How fast can buildings be built these days?
[Epistemic status: Possible]
The idea of a nuclear chain reaction arose around 1930-40, the first reacton (Chicago Pile), a very barebones design, in 1942. Later, in 1956, a small (by today’s standards) plant at Calder Hall and a more experimental plant at Obninsk some years earlier were the first nuclear fission plants providing power for civilian purposes.
[Epistemic status: highly likely]
Physics has been proclaimed to be dead a few times. Is this time for real?
(Epistemic status: Possible)
Nat Friedman asked twitter for technology (or achievements enabled by future tech, or broadly “cool stuff”) people are excited about, and quite a few replied. Here’s a compiled list by theme with some comments. Some of these may not make sense as stated, if so have a look at the thread.
In bold are things that I thought of not included in the original list.
The ones that I see as most interesting are the ones related to medicine. One, because a better understanding of medicine will mot likely reduce costs, and healthcare expenditures are quite big in most countries. Second, because when aging is cured, some people will chose to continue working forever, which may decrease pension expenditures somewhat. And third, because illness and unchosen mortality are bad.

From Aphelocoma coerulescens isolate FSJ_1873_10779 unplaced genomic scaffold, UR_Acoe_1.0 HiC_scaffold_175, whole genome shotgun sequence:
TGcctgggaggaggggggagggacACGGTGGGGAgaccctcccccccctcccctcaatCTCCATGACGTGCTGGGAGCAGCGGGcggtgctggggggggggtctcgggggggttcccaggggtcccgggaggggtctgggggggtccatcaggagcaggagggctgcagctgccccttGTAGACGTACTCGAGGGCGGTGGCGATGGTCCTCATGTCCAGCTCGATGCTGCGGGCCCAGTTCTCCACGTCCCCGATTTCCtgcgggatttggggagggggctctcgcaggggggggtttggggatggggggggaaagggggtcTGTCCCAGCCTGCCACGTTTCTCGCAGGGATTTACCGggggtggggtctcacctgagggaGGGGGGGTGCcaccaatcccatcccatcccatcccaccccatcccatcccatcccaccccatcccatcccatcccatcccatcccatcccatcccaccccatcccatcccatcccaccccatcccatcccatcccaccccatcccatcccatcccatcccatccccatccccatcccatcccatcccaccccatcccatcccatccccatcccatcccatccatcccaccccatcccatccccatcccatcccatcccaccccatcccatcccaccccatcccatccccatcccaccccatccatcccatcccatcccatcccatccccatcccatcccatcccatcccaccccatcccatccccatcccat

Collection of papers and articles that I’ve spotted since my previous links post that seem interesting.
[Epistemic status: Possible. I’m introducing epistemic tags in the blog, stealing them from Gwern. This post is more of an speculation that rings sort of true, but I’m not too confident about it. Until know, when I’ve written something here, I’ve intended it to be a final statement, given the total sum of knowledge available to me at the time, but I’m experimenting with making posts that say things I think, but that I am less confident about. As a result, what follows below may be no more than a glorified rambling.]
What is public and private these days?